Performance Fee moves forward


As expected, The Performance Rights Act easily cleared the House Intellectual Property subcommittee yesterday – a panel dominated by supporters of RIAA. The measure faces a less-certain future in the full House Judiciary Committee. If it gets to the full House, a majority of members have told NAB they will oppose the bill, which would require radio stations to pay royalties to record labels and artists.

In an effort to blunt criticism that most of the money will just head overseas to the foreign-based record companies, Rep. Howard Berman (D-CA) added an amendment to his own bill to ensure that music artists actually get some of the cash. It requires broadcasters to send 50% of their performance fee payments to SoundExchange for distribution to artists, “rather than have that portion pass through the labels and potentially be recouped.” (Editor’s note: Even the RIAA’s biggest backer on Capitol Hill seems to have some doubts about whether the record labels can be trusted!)

Berman insists that small broadcasters won’t be harmed by the legislation, nor non-commercial stations, since their fees would be capped. Stations with revenues of less than $1.25 million per year would pay a flat rate of $5,000 per year and non-commercial stations, regardless of size, only $1,000. Of course, that’s still an increase from the current rate of zero.

"Today’s vote comes as a complete non-surprise, given the House IP Subcommittee’s history of support for the RIAA-backed tax on local radio stations. Despite today’s action, there remains broad bipartisan resistance to the RIAA tax from members of Congress who question whether a punitive fee on America’s hometown radio stations should be used to bail out the failing business model of foreign-owned record labels," said NAB Executive Vice President Dennis Wharton.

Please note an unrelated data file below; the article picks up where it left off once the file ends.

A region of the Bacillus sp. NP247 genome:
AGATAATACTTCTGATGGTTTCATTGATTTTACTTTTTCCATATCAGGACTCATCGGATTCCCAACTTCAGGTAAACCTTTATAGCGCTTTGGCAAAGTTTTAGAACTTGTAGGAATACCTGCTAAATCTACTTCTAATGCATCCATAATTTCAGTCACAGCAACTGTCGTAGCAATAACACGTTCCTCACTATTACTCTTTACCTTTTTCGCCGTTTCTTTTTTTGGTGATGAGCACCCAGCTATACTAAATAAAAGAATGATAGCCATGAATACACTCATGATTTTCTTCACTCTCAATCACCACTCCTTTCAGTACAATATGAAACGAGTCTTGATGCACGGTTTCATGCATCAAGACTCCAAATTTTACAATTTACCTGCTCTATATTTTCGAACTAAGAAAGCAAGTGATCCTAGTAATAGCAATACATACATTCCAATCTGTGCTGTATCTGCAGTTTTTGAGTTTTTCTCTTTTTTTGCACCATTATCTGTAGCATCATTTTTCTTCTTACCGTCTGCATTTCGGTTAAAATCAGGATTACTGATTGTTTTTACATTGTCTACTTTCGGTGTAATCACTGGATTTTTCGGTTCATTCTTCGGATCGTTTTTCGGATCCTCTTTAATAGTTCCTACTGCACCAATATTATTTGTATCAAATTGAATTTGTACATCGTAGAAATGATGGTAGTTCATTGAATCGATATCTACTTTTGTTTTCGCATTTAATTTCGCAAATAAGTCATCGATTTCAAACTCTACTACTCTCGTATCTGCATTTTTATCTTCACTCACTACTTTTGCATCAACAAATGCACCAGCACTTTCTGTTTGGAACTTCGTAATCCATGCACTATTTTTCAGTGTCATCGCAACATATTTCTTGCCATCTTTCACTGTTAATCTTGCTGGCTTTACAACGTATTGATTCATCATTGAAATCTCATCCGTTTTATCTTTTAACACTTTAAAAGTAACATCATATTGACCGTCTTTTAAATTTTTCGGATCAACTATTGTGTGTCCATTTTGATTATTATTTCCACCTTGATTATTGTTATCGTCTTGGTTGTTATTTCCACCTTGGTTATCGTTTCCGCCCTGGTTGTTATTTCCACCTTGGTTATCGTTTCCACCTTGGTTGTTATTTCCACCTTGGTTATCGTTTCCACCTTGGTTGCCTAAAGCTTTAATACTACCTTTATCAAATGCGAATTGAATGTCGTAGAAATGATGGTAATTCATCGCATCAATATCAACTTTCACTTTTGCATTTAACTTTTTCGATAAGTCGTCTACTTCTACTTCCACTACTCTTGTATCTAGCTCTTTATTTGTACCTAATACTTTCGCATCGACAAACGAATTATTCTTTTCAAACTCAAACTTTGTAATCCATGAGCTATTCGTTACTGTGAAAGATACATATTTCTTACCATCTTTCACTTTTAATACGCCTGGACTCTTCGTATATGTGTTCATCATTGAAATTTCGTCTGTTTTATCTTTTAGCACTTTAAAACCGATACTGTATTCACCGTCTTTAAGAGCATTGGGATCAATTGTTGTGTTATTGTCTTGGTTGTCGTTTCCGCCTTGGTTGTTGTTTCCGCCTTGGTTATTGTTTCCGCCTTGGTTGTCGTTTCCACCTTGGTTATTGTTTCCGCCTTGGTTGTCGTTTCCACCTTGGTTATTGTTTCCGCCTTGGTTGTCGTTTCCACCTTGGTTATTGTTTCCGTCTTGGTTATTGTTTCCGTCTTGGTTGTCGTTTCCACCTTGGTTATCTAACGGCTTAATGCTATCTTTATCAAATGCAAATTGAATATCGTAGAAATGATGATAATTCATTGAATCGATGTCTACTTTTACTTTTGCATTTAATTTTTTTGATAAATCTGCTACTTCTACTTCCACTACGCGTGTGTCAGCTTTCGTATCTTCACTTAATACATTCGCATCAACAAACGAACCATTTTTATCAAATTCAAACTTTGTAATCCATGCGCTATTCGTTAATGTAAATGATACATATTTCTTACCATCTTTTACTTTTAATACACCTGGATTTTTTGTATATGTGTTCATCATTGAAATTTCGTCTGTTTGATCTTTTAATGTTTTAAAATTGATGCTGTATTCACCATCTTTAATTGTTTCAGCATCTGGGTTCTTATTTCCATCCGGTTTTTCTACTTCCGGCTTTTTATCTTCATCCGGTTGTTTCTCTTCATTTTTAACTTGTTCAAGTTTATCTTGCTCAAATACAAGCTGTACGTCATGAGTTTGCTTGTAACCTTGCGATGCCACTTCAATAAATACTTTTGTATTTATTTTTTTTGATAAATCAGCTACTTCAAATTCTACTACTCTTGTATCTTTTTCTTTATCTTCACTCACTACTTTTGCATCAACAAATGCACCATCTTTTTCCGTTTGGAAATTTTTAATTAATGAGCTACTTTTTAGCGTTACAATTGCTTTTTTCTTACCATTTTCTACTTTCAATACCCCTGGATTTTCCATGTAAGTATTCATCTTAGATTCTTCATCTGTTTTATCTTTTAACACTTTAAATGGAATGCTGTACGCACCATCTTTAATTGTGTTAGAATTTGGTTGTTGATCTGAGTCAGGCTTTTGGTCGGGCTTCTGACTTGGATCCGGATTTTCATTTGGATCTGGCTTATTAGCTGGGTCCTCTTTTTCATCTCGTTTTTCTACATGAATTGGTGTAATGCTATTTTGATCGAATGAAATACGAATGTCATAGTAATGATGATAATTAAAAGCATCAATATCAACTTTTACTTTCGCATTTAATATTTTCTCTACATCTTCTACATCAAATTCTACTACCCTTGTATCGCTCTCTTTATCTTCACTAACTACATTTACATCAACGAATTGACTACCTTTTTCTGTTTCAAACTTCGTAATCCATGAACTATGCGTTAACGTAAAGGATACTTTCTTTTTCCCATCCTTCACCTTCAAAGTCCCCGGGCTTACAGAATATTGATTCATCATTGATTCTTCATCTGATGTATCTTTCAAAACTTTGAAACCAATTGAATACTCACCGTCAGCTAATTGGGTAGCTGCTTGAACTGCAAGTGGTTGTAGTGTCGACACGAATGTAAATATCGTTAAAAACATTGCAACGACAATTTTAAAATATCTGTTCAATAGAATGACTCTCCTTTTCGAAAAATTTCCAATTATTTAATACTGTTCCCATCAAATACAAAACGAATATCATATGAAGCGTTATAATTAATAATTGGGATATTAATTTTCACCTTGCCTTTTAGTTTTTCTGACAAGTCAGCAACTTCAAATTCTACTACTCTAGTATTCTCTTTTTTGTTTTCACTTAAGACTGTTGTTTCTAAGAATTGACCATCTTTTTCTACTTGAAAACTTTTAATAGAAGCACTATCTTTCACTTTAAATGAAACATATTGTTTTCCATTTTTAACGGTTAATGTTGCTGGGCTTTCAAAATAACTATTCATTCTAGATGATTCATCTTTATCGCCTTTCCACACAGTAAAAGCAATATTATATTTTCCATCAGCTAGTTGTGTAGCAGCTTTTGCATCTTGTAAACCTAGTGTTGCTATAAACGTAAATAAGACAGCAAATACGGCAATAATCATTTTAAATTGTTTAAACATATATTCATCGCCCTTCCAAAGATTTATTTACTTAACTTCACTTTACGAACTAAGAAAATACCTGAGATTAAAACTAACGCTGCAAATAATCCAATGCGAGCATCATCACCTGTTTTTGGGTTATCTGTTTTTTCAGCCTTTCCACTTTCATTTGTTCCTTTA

With the deck stacked against in the subcommittee, NAB has been focusing on lining up broad opposition to the point where it now has a majority of House Members committed to opposing the Berman bill and signed on as co-sponsors of the rival Local Radio Freedom Act, which would prohibit charging a performance rights fee to local radio stations. The battle now moves to the full House Judiciary Committee, where prospects for Berman’s bill are uncertain.

RBR/TVBR observation: The bottom line is that this legislation is not going to become law in 2008. NAB has the votes committed to block that from happening. The real worry for broadcasters is whether this is Berman’s last hurrah, since he will be moving to a different chairmanship next year, or will the RIAA be able to keep building momentum by trotting out golden oldies artists who want some money and downplaying the payments to the multi-national record labels?